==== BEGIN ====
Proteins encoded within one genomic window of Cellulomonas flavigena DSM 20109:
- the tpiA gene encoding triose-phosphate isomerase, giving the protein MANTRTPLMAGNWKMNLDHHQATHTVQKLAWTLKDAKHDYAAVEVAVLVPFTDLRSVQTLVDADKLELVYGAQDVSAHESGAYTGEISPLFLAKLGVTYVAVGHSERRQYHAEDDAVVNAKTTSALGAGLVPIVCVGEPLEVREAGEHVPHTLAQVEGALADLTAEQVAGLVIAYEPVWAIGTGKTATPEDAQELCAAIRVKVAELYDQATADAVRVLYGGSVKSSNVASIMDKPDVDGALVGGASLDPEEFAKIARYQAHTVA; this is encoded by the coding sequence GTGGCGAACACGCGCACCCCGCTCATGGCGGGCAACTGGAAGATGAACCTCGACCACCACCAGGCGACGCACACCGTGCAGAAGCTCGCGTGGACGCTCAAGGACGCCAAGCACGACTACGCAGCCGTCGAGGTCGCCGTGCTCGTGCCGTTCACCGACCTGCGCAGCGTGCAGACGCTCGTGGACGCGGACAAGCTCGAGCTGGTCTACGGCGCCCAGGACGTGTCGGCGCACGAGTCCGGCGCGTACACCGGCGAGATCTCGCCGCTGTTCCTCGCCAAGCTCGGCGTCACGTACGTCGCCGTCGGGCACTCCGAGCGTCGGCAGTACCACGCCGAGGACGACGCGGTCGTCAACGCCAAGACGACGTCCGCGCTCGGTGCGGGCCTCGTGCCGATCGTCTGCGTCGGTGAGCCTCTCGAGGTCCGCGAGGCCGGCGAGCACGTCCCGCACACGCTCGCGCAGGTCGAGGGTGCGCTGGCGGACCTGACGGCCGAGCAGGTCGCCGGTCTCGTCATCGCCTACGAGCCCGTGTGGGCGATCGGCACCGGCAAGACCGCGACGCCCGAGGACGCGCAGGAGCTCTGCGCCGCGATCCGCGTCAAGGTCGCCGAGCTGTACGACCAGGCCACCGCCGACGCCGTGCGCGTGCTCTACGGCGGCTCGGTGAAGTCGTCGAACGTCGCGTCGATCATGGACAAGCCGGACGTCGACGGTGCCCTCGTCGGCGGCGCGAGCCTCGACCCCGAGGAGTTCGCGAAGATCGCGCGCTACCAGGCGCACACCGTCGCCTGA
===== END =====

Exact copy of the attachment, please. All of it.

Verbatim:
Proteins encoded within one genomic window of Cellulomonas flavigena DSM 20109:
- the tpiA gene encoding triose-phosphate isomerase, giving the protein MANTRTPLMAGNWKMNLDHHQATHTVQKLAWTLKDAKHDYAAVEVAVLVPFTDLRSVQTLVDADKLELVYGAQDVSAHESGAYTGEISPLFLAKLGVTYVAVGHSERRQYHAEDDAVVNAKTTSALGAGLVPIVCVGEPLEVREAGEHVPHTLAQVEGALADLTAEQVAGLVIAYEPVWAIGTGKTATPEDAQELCAAIRVKVAELYDQATADAVRVLYGGSVKSSNVASIMDKPDVDGALVGGASLDPEEFAKIARYQAHTVA; this is encoded by the coding sequence GTGGCGAACACGCGCACCCCGCTCATGGCGGGCAACTGGAAGATGAACCTCGACCACCACCAGGCGACGCACACCGTGCAGAAGCTCGCGTGGACGCTCAAGGACGCCAAGCACGACTACGCAGCCGTCGAGGTCGCCGTGCTCGTGCCGTTCACCGACCTGCGCAGCGTGCAGACGCTCGTGGACGCGGACAAGCTCGAGCTGGTCTACGGCGCCCAGGACGTGTCGGCGCACGAGTCCGGCGCGTACACCGGCGAGATCTCGCCGCTGTTCCTCGCCAAGCTCGGCGTCACGTACGTCGCCGTCGGGCACTCCGAGCGTCGGCAGTACCACGCCGAGGACGACGCGGTCGTCAACGCCAAGACGACGTCCGCGCTCGGTGCGGGCCTCGTGCCGATCGTCTGCGTCGGTGAGCCTCTCGAGGTCCGCGAGGCCGGCGAGCACGTCCCGCACACGCTCGCGCAGGTCGAGGGTGCGCTGGCGGACCTGACGGCCGAGCAGGTCGCCGGTCTCGTCATCGCCTACGAGCCCGTGTGGGCGATCGGCACCGGCAAGACCGCGACGCCCGAGGACGCGCAGGAGCTCTGCGCCGCGATCCGCGTCAAGGTCGCCGAGCTGTACGACCAGGCCACCGCCGACGCCGTGCGCGTGCTCTACGGCGGCTCGGTGAAGTCGTCGAACGTCGCGTCGATCATGGACAAGCCGGACGTCGACGGTGCCCTCGTCGGCGGCGCGAGCCTCGACCCCGAGGAGTTCGCGAAGATCGCGCGCTACCAGGCGCACACCGTCGCCTGA